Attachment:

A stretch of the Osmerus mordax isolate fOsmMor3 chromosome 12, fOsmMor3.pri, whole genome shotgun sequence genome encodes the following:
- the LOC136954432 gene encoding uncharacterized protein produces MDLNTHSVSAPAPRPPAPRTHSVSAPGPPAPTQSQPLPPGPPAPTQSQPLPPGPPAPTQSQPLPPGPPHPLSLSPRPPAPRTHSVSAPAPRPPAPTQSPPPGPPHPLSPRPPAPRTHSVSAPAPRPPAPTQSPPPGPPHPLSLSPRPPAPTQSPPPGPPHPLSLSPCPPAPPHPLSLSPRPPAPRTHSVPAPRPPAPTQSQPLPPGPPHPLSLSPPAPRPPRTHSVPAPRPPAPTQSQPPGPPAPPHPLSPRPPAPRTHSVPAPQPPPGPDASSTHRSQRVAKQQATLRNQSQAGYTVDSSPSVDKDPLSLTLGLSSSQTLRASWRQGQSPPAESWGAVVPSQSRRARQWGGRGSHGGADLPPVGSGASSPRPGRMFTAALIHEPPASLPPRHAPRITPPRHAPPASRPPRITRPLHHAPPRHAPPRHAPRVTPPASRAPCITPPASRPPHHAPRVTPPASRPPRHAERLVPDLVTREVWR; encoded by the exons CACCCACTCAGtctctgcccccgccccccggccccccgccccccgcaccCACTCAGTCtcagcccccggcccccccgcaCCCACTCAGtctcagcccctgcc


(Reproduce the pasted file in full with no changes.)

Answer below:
A stretch of the Osmerus mordax isolate fOsmMor3 chromosome 12, fOsmMor3.pri, whole genome shotgun sequence genome encodes the following:
- the LOC136954432 gene encoding uncharacterized protein produces MDLNTHSVSAPAPRPPAPRTHSVSAPGPPAPTQSQPLPPGPPAPTQSQPLPPGPPAPTQSQPLPPGPPHPLSLSPRPPAPRTHSVSAPAPRPPAPTQSPPPGPPHPLSPRPPAPRTHSVSAPAPRPPAPTQSPPPGPPHPLSLSPRPPAPTQSPPPGPPHPLSLSPCPPAPPHPLSLSPRPPAPRTHSVPAPRPPAPTQSQPLPPGPPHPLSLSPPAPRPPRTHSVPAPRPPAPTQSQPPGPPAPPHPLSPRPPAPRTHSVPAPQPPPGPDASSTHRSQRVAKQQATLRNQSQAGYTVDSSPSVDKDPLSLTLGLSSSQTLRASWRQGQSPPAESWGAVVPSQSRRARQWGGRGSHGGADLPPVGSGASSPRPGRMFTAALIHEPPASLPPRHAPRITPPRHAPPASRPPRITRPLHHAPPRHAPPRHAPRVTPPASRAPCITPPASRPPHHAPRVTPPASRPPRHAERLVPDLVTREVWR; encoded by the exons CACCCACTCAGtctctgcccccgccccccggccccccgccccccgcaccCACTCAGTCtcagcccccggcccccccgcaCCCACTCAGtctcagcccctgcc